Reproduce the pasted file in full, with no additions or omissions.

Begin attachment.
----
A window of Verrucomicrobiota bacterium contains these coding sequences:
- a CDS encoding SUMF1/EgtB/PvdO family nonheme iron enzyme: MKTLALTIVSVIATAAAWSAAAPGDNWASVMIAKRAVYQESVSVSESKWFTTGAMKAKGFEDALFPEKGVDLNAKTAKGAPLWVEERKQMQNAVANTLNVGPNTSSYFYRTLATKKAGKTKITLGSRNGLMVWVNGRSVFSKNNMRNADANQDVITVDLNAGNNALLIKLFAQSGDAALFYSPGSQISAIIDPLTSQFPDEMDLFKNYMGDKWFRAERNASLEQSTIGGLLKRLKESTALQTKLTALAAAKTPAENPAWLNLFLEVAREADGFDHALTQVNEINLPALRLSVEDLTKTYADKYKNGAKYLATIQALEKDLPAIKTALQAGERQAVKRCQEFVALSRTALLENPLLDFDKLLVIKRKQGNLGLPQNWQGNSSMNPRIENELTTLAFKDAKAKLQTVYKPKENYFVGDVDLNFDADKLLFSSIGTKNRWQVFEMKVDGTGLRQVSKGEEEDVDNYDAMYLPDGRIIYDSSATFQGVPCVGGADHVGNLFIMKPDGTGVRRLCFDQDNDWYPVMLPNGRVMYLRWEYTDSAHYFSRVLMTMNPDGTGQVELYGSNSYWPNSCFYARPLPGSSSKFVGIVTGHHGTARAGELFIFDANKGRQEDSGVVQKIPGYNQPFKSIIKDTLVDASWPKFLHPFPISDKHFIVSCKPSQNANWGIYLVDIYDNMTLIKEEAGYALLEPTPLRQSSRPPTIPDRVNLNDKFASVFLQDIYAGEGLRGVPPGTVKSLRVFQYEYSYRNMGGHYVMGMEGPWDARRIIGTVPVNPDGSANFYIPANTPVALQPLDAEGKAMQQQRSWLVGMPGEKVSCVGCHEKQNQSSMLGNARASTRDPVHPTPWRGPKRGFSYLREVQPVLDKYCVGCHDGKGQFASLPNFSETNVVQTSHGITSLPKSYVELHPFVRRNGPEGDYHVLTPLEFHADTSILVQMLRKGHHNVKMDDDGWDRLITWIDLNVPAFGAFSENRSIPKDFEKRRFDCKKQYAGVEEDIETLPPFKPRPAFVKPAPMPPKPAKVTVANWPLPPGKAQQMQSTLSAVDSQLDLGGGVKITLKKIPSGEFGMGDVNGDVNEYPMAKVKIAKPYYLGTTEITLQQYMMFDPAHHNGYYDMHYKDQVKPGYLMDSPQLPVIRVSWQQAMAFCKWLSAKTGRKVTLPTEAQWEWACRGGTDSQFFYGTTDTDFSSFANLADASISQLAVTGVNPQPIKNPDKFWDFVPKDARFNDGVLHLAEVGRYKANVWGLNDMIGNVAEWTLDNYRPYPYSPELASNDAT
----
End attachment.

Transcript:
A window of Verrucomicrobiota bacterium contains these coding sequences:
- a CDS encoding SUMF1/EgtB/PvdO family nonheme iron enzyme: MKTLALTIVSVIATAAAWSAAAPGDNWASVMIAKRAVYQESVSVSESKWFTTGAMKAKGFEDALFPEKGVDLNAKTAKGAPLWVEERKQMQNAVANTLNVGPNTSSYFYRTLATKKAGKTKITLGSRNGLMVWVNGRSVFSKNNMRNADANQDVITVDLNAGNNALLIKLFAQSGDAALFYSPGSQISAIIDPLTSQFPDEMDLFKNYMGDKWFRAERNASLEQSTIGGLLKRLKESTALQTKLTALAAAKTPAENPAWLNLFLEVAREADGFDHALTQVNEINLPALRLSVEDLTKTYADKYKNGAKYLATIQALEKDLPAIKTALQAGERQAVKRCQEFVALSRTALLENPLLDFDKLLVIKRKQGNLGLPQNWQGNSSMNPRIENELTTLAFKDAKAKLQTVYKPKENYFVGDVDLNFDADKLLFSSIGTKNRWQVFEMKVDGTGLRQVSKGEEEDVDNYDAMYLPDGRIIYDSSATFQGVPCVGGADHVGNLFIMKPDGTGVRRLCFDQDNDWYPVMLPNGRVMYLRWEYTDSAHYFSRVLMTMNPDGTGQVELYGSNSYWPNSCFYARPLPGSSSKFVGIVTGHHGTARAGELFIFDANKGRQEDSGVVQKIPGYNQPFKSIIKDTLVDASWPKFLHPFPISDKHFIVSCKPSQNANWGIYLVDIYDNMTLIKEEAGYALLEPTPLRQSSRPPTIPDRVNLNDKFASVFLQDIYAGEGLRGVPPGTVKSLRVFQYEYSYRNMGGHYVMGMEGPWDARRIIGTVPVNPDGSANFYIPANTPVALQPLDAEGKAMQQQRSWLVGMPGEKVSCVGCHEKQNQSSMLGNARASTRDPVHPTPWRGPKRGFSYLREVQPVLDKYCVGCHDGKGQFASLPNFSETNVVQTSHGITSLPKSYVELHPFVRRNGPEGDYHVLTPLEFHADTSILVQMLRKGHHNVKMDDDGWDRLITWIDLNVPAFGAFSENRSIPKDFEKRRFDCKKQYAGVEEDIETLPPFKPRPAFVKPAPMPPKPAKVTVANWPLPPGKAQQMQSTLSAVDSQLDLGGGVKITLKKIPSGEFGMGDVNGDVNEYPMAKVKIAKPYYLGTTEITLQQYMMFDPAHHNGYYDMHYKDQVKPGYLMDSPQLPVIRVSWQQAMAFCKWLSAKTGRKVTLPTEAQWEWACRGGTDSQFFYGTTDTDFSSFANLADASISQLAVTGVNPQPIKNPDKFWDFVPKDARFNDGVLHLAEVGRYKANVWGLNDMIGNVAEWTLDNYRPYPYSPELASNDAT